ZRL takes charge as Zambian concession revoked
ZAMBIA: State-owned holding company Zambia Railways Ltd resumed control of the national rail network on September 11, following the government’s decision to revoke the operating concession awarded to Railway Systems of Zambia Ltd in 2003.
Finance Minister Alexander Chikwanda had announced on September 10 that the government had decided on ‘compulsory acquisition’ of the concession rights, claiming that RSZ had ‘blatantly disregarded the provisions of the agreement’, and had been ‘acting in a manner prejudicial to the interests of Zambians’.
RSZ had been awarded a 20-year concession to operate freight services on the ZR network connecting the Copperbelt mining region near the DR Congo border to the Zimbabwean border at Victoria Falls, along with a seven-year concession to run passenger trains. Chikwanda said a failure to invest in the maintenance and renewal of both infrastructure and rolling stock, had led to deterioration of the state-owned assets, an ‘unacceptable’ level of derailments and poor safety, including loss of life and property. Increased tariffs and the poor quality of service had seen a significant drop in rail use, with much traffic switching to road.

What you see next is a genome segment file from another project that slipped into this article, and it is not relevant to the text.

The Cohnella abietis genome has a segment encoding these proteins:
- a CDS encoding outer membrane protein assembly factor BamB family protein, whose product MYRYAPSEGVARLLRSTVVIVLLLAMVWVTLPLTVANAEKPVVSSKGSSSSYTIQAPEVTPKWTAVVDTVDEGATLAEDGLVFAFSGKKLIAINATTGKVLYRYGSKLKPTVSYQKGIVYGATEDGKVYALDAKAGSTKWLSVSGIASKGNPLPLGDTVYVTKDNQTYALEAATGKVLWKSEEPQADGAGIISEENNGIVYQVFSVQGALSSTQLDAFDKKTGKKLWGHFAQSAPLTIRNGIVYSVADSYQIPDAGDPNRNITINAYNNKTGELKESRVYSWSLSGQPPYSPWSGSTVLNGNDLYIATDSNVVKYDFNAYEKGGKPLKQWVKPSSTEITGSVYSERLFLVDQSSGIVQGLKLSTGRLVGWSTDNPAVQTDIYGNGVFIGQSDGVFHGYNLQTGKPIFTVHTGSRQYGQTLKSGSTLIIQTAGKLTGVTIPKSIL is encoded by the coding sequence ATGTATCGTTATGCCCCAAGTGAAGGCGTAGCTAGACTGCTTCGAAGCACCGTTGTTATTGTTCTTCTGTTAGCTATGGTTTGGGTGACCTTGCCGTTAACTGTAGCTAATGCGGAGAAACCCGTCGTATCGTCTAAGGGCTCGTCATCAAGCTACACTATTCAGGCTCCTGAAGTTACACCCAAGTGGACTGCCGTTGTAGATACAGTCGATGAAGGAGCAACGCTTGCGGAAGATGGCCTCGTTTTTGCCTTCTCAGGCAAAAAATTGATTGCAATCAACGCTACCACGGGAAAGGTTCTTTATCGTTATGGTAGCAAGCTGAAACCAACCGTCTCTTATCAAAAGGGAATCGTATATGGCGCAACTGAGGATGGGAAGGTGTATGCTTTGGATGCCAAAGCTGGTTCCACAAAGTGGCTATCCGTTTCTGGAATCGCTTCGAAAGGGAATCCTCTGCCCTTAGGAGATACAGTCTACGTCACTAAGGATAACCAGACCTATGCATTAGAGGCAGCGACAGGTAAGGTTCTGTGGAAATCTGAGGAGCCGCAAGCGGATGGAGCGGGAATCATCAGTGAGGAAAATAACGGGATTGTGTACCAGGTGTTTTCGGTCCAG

ZRL Managing Director Knox Karima told a board meeting on September 11 that the company would absorb the 900 staff employed by RSZ, and would embark on renovation work ‘within the next two weeks’. Control would be transferred back from Lusaka to the former railway headquarters at Kabwe, he added.
Insisting that ‘we shall not disappoint and we shall not fail’, Karima told the Times of Zambia that the government’s decision was ‘not political but economic’, as the country needed a functioning rail network to support economic development. Measures were being put in place to prevent railway assets being removed from the country, and he said arrangements would be made to return two locomotives from DR Congo and another two from Zimbabwe.
Insisting that there would be ‘business as usual’ during a ‘smooth’ transition phase, Karima pledged that service to customers would not be affected. Nevertheless, the concessionaire would have still to meet any contractual obligations that it had entered into with suppliers. Chikwanda confirmed that the government would provide the resources needed to support the continuing operation and rehabilitation of the rail network.